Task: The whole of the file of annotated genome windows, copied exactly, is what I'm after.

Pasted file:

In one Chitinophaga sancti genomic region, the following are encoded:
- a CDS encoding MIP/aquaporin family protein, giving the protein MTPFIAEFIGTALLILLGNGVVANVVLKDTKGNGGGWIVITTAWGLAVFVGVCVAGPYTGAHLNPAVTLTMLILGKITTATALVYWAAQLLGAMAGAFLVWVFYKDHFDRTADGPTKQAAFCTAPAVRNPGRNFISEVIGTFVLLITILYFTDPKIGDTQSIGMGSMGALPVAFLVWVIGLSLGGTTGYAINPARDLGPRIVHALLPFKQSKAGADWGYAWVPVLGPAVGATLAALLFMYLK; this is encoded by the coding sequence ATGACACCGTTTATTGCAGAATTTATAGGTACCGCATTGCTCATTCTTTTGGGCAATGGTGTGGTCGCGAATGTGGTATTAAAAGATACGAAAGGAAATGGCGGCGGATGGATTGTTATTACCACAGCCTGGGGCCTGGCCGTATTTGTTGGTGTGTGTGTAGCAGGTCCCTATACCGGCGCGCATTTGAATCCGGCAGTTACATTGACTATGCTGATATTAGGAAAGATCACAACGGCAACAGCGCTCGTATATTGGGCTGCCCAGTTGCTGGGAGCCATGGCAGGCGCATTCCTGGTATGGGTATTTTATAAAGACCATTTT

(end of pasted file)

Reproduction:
In one Chitinophaga sancti genomic region, the following are encoded:
- a CDS encoding MIP/aquaporin family protein, giving the protein MTPFIAEFIGTALLILLGNGVVANVVLKDTKGNGGGWIVITTAWGLAVFVGVCVAGPYTGAHLNPAVTLTMLILGKITTATALVYWAAQLLGAMAGAFLVWVFYKDHFDRTADGPTKQAAFCTAPAVRNPGRNFISEVIGTFVLLITILYFTDPKIGDTQSIGMGSMGALPVAFLVWVIGLSLGGTTGYAINPARDLGPRIVHALLPFKQSKAGADWGYAWVPVLGPAVGATLAALLFMYLK; this is encoded by the coding sequence ATGACACCGTTTATTGCAGAATTTATAGGTACCGCATTGCTCATTCTTTTGGGCAATGGTGTGGTCGCGAATGTGGTATTAAAAGATACGAAAGGAAATGGCGGCGGATGGATTGTTATTACCACAGCCTGGGGCCTGGCCGTATTTGTTGGTGTGTGTGTAGCAGGTCCCTATACCGGCGCGCATTTGAATCCGGCAGTTACATTGACTATGCTGATATTAGGAAAGATCACAACGGCAACAGCGCTCGTATATTGGGCTGCCCAGTTGCTGGGAGCCATGGCAGGCGCATTCCTGGTATGGGTATTTTATAAAGACCATTTT